Scrap Mettle

Mickey Rourke comes out swinging to talk about his ups, downs, and role as Marv in Sin City

To members of the media, the words "sardonic" and "Mickey Rourke" go together like the entwined lovers in Wild Orchid, the Rio de Janeiro flesh fest from 1990. To Miamians Rourke is a bad boy, but he's our bad boy.

To the film industry he's a bad boy whose years of tirades and partying have winnowed to a select few the number of people willing to give him a break. These days he claims to have cleaned up his act, but only time will tell if he's serious.

Rourke is an accomplished actor whose body of work spans three decades, and whose appeal to his fans is perpetuated just as much by his outlandish antics as it is from his acting chops. And he does have chops. Rourke attended the prestigious Lee Strasberg Theatre Institute during the Seventies. He's worked on at least 52 films, some with the likes of Francis Ford Coppola, Sean Penn, and Tony Scott. In Sin City -- which opens next week and stars an ensemble cast that includes Bruce Willis, Benicio Del Toro, Josh Hartnett, Rosario Dawson, and Jessica Alba -- Rourke plays the character Marv, an obsessed man who roams the dark streets seeking vengeance for the murder of his girl. He follows that with a role in Domino, a film by Tony Scott (Top Gun, True Romance, Enemy of the State, and Man on Fire, with Rourke).

The once-rugged actor, whose black-Irish looks have been transformed into a weird pastiche of cheek implants and uneven skin, is poised on the verge of a huge comeback -- Sin City, which screened last week at Show West, the mini film festival attendant to the SXSW music conference -- has generated tremendous buzz and favorable early reviews.

In the spring of 1992, Rourke went a few rounds with New Timeswhen the free weekly decided to make a little sport of Rourke's sideline as a boxer. That was right after his appearance in the disastrous Harley Davidson and the Marlboro Man with Miami-affiliated costar Don Johnson. The rest of the Nineties were rough on Rourke, who had his scenes cut from Terrence Malick's The Thin Red Line and was reduced to taking bit parts in Get Carter and Buffalo '66. Rourke, who once owned a nightclub in Miami Beach, began spending less and less time here.

Recently, though, El Marielito has been hanging out in these parts again, and his career is showing signs of reviving, thanks to peaceful collaborations with directors Scott and Robert Rodriguez.

Here's what Mickey has to say about the movie business, his ups and downs, Miami, and taking it all like a man.

New Times:In your career, you've managed to come back from the dead more times than the zombies inEvil Dead. Are you hopingSin City is going to do for you what Pulp Fiction did for Travolta?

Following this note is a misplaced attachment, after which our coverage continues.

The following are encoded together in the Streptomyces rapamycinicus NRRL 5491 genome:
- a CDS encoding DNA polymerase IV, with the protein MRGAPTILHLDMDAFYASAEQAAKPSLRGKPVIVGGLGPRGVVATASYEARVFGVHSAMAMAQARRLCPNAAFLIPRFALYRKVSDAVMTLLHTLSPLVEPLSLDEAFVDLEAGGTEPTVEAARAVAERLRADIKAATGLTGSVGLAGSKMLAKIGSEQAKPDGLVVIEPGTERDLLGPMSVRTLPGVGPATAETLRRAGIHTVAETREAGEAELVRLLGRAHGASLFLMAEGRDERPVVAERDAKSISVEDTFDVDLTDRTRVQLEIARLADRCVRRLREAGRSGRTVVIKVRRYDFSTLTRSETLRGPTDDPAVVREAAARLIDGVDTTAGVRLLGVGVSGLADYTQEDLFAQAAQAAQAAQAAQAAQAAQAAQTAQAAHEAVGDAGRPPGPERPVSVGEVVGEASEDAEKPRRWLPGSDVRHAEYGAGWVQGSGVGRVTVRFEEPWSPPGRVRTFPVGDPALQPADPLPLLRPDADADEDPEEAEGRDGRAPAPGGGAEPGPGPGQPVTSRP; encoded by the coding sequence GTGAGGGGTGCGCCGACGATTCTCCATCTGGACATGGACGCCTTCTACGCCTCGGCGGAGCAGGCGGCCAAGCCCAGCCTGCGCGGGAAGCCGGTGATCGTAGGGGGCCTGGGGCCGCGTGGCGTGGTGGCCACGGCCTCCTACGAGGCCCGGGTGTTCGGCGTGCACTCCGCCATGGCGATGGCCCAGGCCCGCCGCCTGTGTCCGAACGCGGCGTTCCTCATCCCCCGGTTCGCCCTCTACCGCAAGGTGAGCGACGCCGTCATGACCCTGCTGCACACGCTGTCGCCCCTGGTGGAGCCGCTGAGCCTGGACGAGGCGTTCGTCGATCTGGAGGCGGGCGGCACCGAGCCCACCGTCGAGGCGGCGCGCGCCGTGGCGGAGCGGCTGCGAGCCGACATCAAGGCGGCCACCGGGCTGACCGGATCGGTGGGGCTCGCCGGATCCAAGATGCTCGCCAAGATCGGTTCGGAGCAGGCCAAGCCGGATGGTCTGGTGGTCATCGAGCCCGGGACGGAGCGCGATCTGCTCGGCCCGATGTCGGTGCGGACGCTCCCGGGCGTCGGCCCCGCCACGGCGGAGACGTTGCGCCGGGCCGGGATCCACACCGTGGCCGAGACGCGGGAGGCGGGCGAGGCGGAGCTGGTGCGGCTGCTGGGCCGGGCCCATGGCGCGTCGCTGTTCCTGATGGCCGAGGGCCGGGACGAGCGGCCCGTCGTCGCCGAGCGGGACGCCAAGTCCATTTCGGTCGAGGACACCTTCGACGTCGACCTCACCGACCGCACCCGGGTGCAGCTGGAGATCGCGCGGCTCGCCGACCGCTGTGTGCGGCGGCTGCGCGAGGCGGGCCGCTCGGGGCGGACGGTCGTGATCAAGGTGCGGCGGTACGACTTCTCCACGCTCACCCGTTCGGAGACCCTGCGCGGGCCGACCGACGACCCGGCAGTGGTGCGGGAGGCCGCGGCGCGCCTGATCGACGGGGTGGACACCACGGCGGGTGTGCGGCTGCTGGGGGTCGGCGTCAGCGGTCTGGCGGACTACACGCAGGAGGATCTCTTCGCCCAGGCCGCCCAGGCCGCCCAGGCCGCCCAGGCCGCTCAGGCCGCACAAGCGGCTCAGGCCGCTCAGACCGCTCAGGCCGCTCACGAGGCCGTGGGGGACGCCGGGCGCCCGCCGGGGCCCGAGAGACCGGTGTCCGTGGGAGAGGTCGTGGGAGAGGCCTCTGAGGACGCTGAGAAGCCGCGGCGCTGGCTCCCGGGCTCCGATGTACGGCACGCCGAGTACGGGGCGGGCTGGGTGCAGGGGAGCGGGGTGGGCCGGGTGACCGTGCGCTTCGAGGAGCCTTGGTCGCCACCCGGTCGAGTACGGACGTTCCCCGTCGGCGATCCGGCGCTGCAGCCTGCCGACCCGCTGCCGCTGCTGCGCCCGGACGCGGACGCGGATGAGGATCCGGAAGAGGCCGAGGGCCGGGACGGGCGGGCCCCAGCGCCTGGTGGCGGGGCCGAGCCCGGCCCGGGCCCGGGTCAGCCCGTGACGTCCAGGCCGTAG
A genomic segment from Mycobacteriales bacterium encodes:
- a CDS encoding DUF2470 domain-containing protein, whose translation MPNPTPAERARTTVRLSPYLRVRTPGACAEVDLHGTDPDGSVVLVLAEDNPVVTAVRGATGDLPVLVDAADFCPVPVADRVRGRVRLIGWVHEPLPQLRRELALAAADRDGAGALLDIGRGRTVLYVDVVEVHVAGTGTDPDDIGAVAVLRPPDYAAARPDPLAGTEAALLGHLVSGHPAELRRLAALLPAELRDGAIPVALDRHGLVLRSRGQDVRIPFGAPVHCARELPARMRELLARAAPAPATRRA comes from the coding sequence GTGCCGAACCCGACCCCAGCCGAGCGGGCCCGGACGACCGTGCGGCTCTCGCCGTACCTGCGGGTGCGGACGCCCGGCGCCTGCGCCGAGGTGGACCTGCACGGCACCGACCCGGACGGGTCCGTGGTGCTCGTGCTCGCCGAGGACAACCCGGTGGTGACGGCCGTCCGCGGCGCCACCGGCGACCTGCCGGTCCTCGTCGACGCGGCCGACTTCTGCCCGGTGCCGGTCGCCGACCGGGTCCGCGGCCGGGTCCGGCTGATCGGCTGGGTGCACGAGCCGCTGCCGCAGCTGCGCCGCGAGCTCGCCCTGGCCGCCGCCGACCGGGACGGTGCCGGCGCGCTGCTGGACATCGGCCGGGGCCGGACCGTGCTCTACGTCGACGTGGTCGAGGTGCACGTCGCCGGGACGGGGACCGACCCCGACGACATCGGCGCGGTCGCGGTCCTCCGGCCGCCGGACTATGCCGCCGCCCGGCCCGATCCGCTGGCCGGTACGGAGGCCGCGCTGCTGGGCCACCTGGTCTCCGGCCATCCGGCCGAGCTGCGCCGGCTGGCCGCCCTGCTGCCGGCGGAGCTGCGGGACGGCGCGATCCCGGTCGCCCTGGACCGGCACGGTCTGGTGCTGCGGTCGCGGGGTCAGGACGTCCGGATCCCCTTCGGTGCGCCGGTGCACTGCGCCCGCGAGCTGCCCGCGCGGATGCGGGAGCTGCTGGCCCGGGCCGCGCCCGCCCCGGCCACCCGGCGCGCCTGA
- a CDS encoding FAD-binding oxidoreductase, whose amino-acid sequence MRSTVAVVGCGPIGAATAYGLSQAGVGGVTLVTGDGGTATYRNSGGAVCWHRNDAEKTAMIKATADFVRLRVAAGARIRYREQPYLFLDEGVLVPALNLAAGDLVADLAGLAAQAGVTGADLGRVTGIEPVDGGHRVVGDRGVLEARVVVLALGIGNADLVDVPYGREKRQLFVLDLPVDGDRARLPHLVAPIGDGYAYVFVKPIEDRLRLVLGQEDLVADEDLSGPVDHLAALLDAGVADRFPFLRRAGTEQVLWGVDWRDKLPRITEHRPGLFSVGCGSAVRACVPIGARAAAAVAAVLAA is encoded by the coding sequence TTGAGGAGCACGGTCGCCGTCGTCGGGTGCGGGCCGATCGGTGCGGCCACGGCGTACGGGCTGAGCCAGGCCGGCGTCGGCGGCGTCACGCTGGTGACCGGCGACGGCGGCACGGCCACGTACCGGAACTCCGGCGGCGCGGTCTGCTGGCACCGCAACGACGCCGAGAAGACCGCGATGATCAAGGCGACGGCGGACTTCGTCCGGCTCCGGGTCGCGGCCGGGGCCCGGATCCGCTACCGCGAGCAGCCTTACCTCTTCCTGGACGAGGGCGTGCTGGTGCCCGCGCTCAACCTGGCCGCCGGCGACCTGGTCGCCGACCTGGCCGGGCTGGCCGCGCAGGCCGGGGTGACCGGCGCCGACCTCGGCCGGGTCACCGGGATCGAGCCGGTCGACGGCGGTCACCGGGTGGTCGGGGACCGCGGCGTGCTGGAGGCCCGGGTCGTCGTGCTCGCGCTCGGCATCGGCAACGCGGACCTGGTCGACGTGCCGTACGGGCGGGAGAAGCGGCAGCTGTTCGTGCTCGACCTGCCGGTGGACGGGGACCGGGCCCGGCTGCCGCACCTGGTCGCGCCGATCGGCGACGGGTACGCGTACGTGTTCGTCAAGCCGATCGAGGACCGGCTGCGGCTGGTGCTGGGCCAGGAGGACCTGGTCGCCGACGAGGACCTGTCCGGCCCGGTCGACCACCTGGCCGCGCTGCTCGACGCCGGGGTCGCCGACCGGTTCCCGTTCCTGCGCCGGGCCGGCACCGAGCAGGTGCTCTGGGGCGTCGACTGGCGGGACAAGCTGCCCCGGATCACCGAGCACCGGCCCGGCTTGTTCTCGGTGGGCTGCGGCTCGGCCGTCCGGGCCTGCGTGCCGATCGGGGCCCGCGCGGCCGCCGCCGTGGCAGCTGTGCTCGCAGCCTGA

Mickey Rourke:Well, I'll tell you this: Travolta didn't raise half as much hell as I did. I mean, you pay for that shit. Travolta, even though he went a few years not being at the top of his game, he still had work. He was still playing the game. You know, it's a game and you got to be able to play well with others. I didn't do that all the time and I paid the consequences.

What sort of consequences?

I mean, there were a good ten or fifteen years there that were pretty rough. I had to sell all my cars, my bikes. I couldn't get work. You got to be able to work. People would say, "Ah yeah, Mickey's a good actor, but can we get someone else. Someone we can handle?" That's kind of what happened in Domino, my next film. Luckily, Tony Scott, he went to bat for me. He wasn't afraid to stick with his vision.

You've worked with Scott in the past; you seem to have a lot of respect for him.

Yeah, Tony Scott is the consummate professional. He knows what he wants in a shot and he works with you till it's exactly right. The guy is just, he's respectful to the craft. He's really the most professional guy in the business. You want a director that can get that performance out of you. Not everyone is able to do that. He's one of those that can. I admire him for that.

How do you view your mid-period work, which was panned by the critics of the day but has now become regarded as influential and classic? I'm thinking in particular of Angel Heart, which has been extremely influential on European directors including Dario Argento?

Right, right, well you know a lot of my stuff is like that. Nine 1/2 Weeks and Rumble Fish didn't do anything here in the States either. I mean nothing. With Rumble Fish, Francis, you know, he had a vision, but Universal didn't know what the hell to do with it. It was so different than anything that was being done here. People didn't understand it. It wasn't till I got overseas, in Paris, that I realized, shit, people really dig this.

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